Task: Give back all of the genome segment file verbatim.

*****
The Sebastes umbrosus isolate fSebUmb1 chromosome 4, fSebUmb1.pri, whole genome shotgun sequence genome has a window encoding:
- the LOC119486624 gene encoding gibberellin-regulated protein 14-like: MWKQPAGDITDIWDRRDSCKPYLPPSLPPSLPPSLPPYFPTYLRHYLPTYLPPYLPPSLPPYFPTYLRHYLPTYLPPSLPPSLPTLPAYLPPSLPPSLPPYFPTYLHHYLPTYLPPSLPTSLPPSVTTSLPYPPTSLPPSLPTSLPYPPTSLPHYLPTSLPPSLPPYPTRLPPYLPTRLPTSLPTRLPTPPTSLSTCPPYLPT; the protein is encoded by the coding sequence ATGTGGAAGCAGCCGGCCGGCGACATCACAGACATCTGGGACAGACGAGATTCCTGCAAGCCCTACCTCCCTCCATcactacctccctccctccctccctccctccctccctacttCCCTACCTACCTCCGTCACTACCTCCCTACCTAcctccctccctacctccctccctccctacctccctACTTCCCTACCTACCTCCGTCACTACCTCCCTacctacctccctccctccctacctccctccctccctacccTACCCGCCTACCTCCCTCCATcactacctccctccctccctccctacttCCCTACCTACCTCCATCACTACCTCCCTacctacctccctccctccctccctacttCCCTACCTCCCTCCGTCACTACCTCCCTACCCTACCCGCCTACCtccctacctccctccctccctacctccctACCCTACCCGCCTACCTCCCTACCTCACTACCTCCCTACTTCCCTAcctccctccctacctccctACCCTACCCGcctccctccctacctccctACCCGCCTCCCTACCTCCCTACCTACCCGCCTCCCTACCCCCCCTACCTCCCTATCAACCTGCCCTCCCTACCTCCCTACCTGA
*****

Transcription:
The Sebastes umbrosus isolate fSebUmb1 chromosome 4, fSebUmb1.pri, whole genome shotgun sequence genome has a window encoding:
- the LOC119486624 gene encoding gibberellin-regulated protein 14-like: MWKQPAGDITDIWDRRDSCKPYLPPSLPPSLPPSLPPYFPTYLRHYLPTYLPPYLPPSLPPYFPTYLRHYLPTYLPPSLPPSLPTLPAYLPPSLPPSLPPYFPTYLHHYLPTYLPPSLPTSLPPSVTTSLPYPPTSLPPSLPTSLPYPPTSLPHYLPTSLPPSLPPYPTRLPPYLPTRLPTSLPTRLPTPPTSLSTCPPYLPT; the protein is encoded by the coding sequence ATGTGGAAGCAGCCGGCCGGCGACATCACAGACATCTGGGACAGACGAGATTCCTGCAAGCCCTACCTCCCTCCATcactacctccctccctccctccctccctccctccctacttCCCTACCTACCTCCGTCACTACCTCCCTACCTAcctccctccctacctccctccctccctacctccctACTTCCCTACCTACCTCCGTCACTACCTCCCTacctacctccctccctccctacctccctccctccctacccTACCCGCCTACCTCCCTCCATcactacctccctccctccctccctacttCCCTACCTACCTCCATCACTACCTCCCTacctacctccctccctccctccctacttCCCTACCTCCCTCCGTCACTACCTCCCTACCCTACCCGCCTACCtccctacctccctccctccctacctccctACCCTACCCGCCTACCTCCCTACCTCACTACCTCCCTACTTCCCTAcctccctccctacctccctACCCTACCCGcctccctccctacctccctACCCGCCTCCCTACCTCCCTACCTACCCGCCTCCCTACCCCCCCTACCTCCCTATCAACCTGCCCTCCCTACCTCCCTACCTGA